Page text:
Fake $50 bills passed at three Warren businesses

By: Brian Louwers | Warren Weekly | Published February 9, 2018

WARREN — Two women could face charges while an investigation continues into a spate of purchases allegedly made with counterfeit $50 bills at businesses near Nine Mile Road and Van Dyke Avenue earlier this month.

Detective Sgt. Robert Eidt, of the Warren Police Department, said bogus $50 bills were allegedly passed at three locations by two women Feb. 3-4.

The first incident was reported at Burger King on Van Dyke at Nine Mile, where a woman ordered a small amount of food and attempted to pay for it with an alleged phony $50 bill at about 11 a.m. Feb. 3.

“The worker was suspicious, thought it was probably a counterfeit bill,” Eidt said. “They informed the driver, who then became angry and asked for the money back.”

The woman reportedly left in a purple sedan without the cash or food.

The next day, a different woman reportedly used a bad $50 note to pay for a $2.50 beer at Hot Shots bar on Van Dyke, just south of Nine Mile.

“She orders the beer. She’s given $47.50 in change,” Eidt said. “(The suspect) then tries to order another beer later and pay again with a $50 bill. The bartender said she couldn’t make change. She went back and looked at the first $50, thought that was strange. That’s when they discovered it was counterfeit.”

The woman reportedly left the bar before she could be confronted by employees.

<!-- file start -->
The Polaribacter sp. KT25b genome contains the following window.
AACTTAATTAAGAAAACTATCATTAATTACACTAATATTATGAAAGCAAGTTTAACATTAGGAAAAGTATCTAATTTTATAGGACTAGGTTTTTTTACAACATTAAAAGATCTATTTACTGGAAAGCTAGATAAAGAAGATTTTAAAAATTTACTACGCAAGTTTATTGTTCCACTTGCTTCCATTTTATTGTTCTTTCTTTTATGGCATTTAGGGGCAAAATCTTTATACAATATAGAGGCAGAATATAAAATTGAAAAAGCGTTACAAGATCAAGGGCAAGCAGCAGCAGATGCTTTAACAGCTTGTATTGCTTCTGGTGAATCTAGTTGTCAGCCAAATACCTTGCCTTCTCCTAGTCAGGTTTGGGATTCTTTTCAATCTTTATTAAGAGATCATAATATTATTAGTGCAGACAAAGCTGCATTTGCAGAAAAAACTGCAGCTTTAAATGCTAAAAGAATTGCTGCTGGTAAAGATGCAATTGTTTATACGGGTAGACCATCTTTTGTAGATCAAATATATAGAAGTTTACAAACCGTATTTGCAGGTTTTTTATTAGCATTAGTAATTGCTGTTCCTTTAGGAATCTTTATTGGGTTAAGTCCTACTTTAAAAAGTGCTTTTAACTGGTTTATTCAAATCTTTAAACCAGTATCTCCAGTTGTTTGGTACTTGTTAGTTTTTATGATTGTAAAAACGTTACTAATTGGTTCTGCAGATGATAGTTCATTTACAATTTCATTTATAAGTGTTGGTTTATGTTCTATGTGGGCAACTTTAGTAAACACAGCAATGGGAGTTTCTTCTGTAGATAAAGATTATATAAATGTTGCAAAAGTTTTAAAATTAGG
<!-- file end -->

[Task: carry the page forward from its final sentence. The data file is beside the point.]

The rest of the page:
Eidt said the third incident was reported at the Alibi Bar on Nine Mile, west of Van Dyke, where both women allegedly ordered beers, paid a $9 tab with a bad $50 bill and were given $41 in real cash as change.  

“They left the business. The business checked the $50 and found it to be counterfeit,” Eidt said.

The women were observed leaving the area, and police stopped them a short distance away. They were reportedly taken into custody on outstanding warrants and could face additional charges based on the outcome of the counterfeit money investigation.

The close proximity of the three incidents in time and location, and the descriptions of the suspects provided by witnesses, led police to believe the cases were related.

Information about counterfeit currency is routinely submitted to the U.S. Secret Service for possible investigation, but it was unclear at press time if any additional action would be taken by federal investigators.